Saturday, December 15, 2012

The Value Of My Arts Degree

After five years, ten semesters and endless 9 am lectures missed and two hour classes spent staring at the ceiling - what have I learned? What is the value of my higher education, beyond the government-sponsored debt I have incurred?

Beyond meeting like-minded individuals, prolonged coffee breaks and deliciously cheap student discounted specials. Besides the common experience of all nighter essays, made up references, bluffing your way through presentations, readings about Foucault or Said, deconstructing Everything You've Ever Known. Beyond university parties and learning to scull beer, having your friends write your name on the role in classes you haven't attended, beyond spending hours at university just because you're rich in time. Beyond learning to sound pretentious, alternate, intellectually sound. What was it all for?

They say it teaches you How To Think. I'd argue that is also teaches you How To Learn. Learning for the sake of learning. Thinking for the sake of thinking. Because when else do you have time to question the colonial discourse around the term 'Yellow Fever' or understand the complicated web of events and people of The Past and how they've shaped everything to do with the Right Now? 

Unlike medical studies, business degrees, law qualifications or bachelors in engineering - Arts degrees are deliberately broad, vague. What can you do with it? What job will it get you? How much money will you make? The short answer is, not any job in a failing economy and not much money at all. The hidden truth is that you have to think and learn and analyse and deconstruct ideas, history, events that matter. You are forced to know, you are forced to think, and in short you are forced to care about understanding the worldBecause when you have people learning how to build buildings, how to make money, how to make new laws, you need people outside of this framework who are thinking about what the building and the money and the laws mean and amount to.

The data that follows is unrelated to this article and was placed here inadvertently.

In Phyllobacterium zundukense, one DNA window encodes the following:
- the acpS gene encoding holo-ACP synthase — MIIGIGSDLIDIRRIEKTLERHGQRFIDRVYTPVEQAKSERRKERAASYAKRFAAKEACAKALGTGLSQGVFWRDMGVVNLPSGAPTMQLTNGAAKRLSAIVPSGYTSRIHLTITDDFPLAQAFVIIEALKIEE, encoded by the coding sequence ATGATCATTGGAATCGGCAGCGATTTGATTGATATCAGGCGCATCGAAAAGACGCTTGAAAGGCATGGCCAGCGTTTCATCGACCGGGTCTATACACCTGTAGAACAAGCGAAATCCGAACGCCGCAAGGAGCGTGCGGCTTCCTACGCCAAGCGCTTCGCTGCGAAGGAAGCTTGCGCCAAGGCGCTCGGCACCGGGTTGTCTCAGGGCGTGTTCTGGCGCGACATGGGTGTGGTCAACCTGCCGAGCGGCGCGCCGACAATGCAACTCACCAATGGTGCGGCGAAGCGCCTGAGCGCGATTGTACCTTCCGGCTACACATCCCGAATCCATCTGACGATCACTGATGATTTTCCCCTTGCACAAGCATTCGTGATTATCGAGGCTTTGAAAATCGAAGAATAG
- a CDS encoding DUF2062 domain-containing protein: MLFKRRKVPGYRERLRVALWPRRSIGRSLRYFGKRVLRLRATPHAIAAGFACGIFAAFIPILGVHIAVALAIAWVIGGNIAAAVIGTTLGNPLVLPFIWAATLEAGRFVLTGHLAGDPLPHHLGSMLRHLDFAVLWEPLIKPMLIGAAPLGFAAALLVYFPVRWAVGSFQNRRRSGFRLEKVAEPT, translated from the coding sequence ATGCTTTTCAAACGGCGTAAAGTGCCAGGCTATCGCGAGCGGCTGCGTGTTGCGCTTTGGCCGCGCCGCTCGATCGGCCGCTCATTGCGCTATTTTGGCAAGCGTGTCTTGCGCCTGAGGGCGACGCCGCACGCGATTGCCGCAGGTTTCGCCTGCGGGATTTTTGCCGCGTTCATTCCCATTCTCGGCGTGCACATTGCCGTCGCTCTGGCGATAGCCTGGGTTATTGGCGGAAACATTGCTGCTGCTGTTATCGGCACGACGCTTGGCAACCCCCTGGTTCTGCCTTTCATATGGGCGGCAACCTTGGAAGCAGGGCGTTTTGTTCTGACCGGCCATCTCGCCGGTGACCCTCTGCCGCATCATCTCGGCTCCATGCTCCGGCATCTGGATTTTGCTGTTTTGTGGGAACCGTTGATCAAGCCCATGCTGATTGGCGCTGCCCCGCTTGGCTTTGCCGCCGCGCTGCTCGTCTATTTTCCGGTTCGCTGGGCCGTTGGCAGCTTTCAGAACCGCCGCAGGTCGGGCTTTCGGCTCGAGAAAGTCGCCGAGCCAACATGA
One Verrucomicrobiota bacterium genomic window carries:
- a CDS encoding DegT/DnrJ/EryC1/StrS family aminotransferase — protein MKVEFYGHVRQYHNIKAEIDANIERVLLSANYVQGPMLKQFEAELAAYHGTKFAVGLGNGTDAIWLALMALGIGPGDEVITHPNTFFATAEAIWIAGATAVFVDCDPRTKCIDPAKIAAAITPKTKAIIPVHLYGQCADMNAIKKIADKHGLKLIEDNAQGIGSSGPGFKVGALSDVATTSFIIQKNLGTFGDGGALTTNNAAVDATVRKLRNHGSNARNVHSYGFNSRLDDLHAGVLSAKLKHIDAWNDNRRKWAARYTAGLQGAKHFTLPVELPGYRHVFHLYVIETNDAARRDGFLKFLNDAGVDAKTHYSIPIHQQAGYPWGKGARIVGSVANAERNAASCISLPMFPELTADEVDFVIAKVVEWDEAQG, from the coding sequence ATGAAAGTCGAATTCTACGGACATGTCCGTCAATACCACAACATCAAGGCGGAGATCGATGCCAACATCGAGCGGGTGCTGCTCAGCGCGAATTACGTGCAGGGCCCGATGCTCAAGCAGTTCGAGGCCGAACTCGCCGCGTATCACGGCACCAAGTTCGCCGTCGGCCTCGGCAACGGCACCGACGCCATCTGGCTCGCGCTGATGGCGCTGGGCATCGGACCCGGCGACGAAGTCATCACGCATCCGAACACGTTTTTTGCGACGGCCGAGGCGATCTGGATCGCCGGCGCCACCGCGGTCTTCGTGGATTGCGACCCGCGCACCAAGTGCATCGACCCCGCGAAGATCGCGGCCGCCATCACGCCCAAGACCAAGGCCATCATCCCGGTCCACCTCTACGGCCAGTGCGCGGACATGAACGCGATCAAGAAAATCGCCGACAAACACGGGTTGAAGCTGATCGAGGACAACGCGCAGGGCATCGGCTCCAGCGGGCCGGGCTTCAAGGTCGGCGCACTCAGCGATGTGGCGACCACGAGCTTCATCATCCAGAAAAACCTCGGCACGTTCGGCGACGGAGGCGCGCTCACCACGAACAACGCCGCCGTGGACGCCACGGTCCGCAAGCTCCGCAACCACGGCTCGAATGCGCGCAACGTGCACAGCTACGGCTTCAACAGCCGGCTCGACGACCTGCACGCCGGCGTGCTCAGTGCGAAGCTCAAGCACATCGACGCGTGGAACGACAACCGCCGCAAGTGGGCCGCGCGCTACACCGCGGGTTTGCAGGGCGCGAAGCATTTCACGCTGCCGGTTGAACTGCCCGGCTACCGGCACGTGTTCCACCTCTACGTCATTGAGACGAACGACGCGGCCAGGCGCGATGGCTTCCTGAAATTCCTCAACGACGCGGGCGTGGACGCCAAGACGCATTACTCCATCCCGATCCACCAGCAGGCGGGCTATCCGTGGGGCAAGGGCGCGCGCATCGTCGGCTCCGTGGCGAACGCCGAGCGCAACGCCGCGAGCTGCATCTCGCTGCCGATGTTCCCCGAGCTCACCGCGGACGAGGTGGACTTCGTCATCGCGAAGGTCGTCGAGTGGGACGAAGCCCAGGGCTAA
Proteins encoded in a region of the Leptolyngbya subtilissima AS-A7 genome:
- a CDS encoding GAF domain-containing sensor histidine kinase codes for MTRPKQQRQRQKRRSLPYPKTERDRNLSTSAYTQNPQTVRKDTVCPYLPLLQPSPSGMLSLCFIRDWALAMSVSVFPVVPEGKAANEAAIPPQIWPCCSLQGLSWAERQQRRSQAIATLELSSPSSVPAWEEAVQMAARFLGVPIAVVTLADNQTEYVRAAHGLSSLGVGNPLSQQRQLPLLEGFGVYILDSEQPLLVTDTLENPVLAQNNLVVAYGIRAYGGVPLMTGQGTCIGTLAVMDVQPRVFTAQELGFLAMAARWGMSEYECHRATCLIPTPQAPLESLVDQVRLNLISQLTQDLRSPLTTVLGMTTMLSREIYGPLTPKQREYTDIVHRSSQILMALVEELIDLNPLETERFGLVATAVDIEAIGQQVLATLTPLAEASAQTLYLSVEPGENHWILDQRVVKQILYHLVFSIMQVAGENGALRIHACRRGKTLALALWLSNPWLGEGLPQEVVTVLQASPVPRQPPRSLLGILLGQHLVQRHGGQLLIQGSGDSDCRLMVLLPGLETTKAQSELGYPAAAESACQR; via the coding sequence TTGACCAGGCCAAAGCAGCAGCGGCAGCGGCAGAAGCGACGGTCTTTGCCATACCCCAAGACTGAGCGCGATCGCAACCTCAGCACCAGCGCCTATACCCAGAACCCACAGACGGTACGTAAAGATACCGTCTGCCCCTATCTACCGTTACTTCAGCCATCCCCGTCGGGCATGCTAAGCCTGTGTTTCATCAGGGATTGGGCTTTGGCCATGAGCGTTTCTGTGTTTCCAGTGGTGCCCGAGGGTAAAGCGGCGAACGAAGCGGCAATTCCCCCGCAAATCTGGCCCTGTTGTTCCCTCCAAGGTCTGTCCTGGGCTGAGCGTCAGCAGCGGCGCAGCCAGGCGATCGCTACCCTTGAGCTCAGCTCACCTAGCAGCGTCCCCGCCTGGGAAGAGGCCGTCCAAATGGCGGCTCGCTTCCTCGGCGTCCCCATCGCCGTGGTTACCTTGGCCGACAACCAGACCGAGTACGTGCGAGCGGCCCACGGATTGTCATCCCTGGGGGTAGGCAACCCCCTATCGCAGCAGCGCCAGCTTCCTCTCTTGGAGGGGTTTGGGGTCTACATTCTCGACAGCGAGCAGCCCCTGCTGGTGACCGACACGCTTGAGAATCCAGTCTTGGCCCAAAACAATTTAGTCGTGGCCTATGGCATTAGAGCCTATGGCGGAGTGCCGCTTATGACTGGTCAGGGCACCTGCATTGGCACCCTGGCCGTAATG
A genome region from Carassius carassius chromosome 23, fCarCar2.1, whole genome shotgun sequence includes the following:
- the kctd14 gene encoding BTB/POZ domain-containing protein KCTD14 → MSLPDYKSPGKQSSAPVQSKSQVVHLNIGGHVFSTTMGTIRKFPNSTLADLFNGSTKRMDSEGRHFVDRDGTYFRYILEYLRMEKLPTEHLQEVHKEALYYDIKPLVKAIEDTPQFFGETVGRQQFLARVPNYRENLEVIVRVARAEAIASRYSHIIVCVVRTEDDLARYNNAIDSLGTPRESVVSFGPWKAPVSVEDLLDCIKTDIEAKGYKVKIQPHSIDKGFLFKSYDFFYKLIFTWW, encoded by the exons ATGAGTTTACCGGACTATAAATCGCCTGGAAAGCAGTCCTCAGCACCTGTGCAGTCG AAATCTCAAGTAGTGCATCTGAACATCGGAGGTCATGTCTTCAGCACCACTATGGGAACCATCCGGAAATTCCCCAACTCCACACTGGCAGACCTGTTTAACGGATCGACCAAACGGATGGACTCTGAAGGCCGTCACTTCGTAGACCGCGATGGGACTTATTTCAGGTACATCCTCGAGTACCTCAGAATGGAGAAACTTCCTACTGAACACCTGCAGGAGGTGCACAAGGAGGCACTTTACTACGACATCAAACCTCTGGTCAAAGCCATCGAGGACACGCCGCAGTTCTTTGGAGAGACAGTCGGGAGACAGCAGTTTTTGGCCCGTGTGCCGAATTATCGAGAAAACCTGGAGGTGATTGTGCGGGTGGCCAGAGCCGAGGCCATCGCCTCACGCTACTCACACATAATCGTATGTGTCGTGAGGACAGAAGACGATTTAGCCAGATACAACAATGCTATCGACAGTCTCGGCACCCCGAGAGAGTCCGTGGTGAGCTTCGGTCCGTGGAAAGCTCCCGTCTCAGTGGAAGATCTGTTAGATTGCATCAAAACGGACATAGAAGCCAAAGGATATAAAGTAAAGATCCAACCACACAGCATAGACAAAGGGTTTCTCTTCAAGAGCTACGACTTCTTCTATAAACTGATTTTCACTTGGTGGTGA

David Foster Wallace's commencement speech blew my mind. He argues that it's more about the choice we have of what to think about. He argues that the default setting we have is to think about ourselves, to think in terms of ourselves, from our own views, from our own experience - solipsism. But that it doesn't have to be this way, we can think outside of this.

He argues that it is the obvious that is the most important, that we have to continue to remind ourselves that we are not the centres of the universe, that life is more than the everyday. That we have the power to create meaning where and of what we will. And perhaps this is why I am always ranting here about what my friends like to call that kind of stuff meaning the stuff that sometimes makes you sigh and sometimes makes you cringe. But it's necessary, this writing and rewriting of the obvious and the inane questions.

The truth of his speech is that to think is to create. Create meaning, value, ideas, works. If we're creating without thinking, we are zombies, puppets. Without thinking about what we're doing, the value it's really worth, the way we are living or affecting other people - we become casualties of everyday life. Everybody can go through life in this default setting, not knowing 'This is water', this is life. The unexamined life is not worth living.

What I think he's really saying is that an Arts Degree can better equip you to think and consequently make choices that have everything to do with your own freedom. To make better choices, and life is a laundry line of choices strung together and hung out to dry. Each choice is something we put on, we wear day in and day out, it shapes us and makes us. And eventually somebody will look fleetingly at our choices, or maybe we'll look back at our own and either we'll be impressed, dismayed, ashamed, confused, proud...

Choose well. Choose better. Choose to make meaning, choose to add, instead of take away. Choose to worship something other than yourself. Choose to see a world beyond that which is immediately apparent to you.

'The real value of a real education has almost nothing to do with knowledge, and everything to do with simple awareness; awareness of what is so real and essential, so hidden in plain sight all around us, all the time, that we have to keep reminding ourselves over and over..'

'It is unimaginably hard to do this, to stay conscious and alive in the adult world day in and day out. Which means yet another grand cliche turns out to be true: your education really is the job of a lifetime'

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